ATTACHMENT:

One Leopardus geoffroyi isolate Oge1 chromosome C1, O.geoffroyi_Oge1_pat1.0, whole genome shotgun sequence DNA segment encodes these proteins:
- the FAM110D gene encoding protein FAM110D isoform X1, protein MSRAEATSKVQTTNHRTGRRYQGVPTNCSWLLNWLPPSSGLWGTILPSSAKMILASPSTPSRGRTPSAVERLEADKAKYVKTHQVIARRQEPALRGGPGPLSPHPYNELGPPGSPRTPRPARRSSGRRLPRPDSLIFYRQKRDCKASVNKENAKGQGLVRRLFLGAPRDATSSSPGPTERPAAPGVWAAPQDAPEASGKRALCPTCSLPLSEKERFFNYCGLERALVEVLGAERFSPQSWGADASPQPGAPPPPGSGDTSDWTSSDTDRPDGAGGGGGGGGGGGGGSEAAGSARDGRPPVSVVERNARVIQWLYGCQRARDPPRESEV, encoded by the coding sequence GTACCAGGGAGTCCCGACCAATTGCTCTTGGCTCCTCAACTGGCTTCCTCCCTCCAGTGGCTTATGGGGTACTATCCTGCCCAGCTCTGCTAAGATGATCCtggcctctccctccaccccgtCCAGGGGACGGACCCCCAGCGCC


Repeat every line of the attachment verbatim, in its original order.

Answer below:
One Leopardus geoffroyi isolate Oge1 chromosome C1, O.geoffroyi_Oge1_pat1.0, whole genome shotgun sequence DNA segment encodes these proteins:
- the FAM110D gene encoding protein FAM110D isoform X1, protein MSRAEATSKVQTTNHRTGRRYQGVPTNCSWLLNWLPPSSGLWGTILPSSAKMILASPSTPSRGRTPSAVERLEADKAKYVKTHQVIARRQEPALRGGPGPLSPHPYNELGPPGSPRTPRPARRSSGRRLPRPDSLIFYRQKRDCKASVNKENAKGQGLVRRLFLGAPRDATSSSPGPTERPAAPGVWAAPQDAPEASGKRALCPTCSLPLSEKERFFNYCGLERALVEVLGAERFSPQSWGADASPQPGAPPPPGSGDTSDWTSSDTDRPDGAGGGGGGGGGGGGGSEAAGSARDGRPPVSVVERNARVIQWLYGCQRARDPPRESEV, encoded by the coding sequence GTACCAGGGAGTCCCGACCAATTGCTCTTGGCTCCTCAACTGGCTTCCTCCCTCCAGTGGCTTATGGGGTACTATCCTGCCCAGCTCTGCTAAGATGATCCtggcctctccctccaccccgtCCAGGGGACGGACCCCCAGCGCC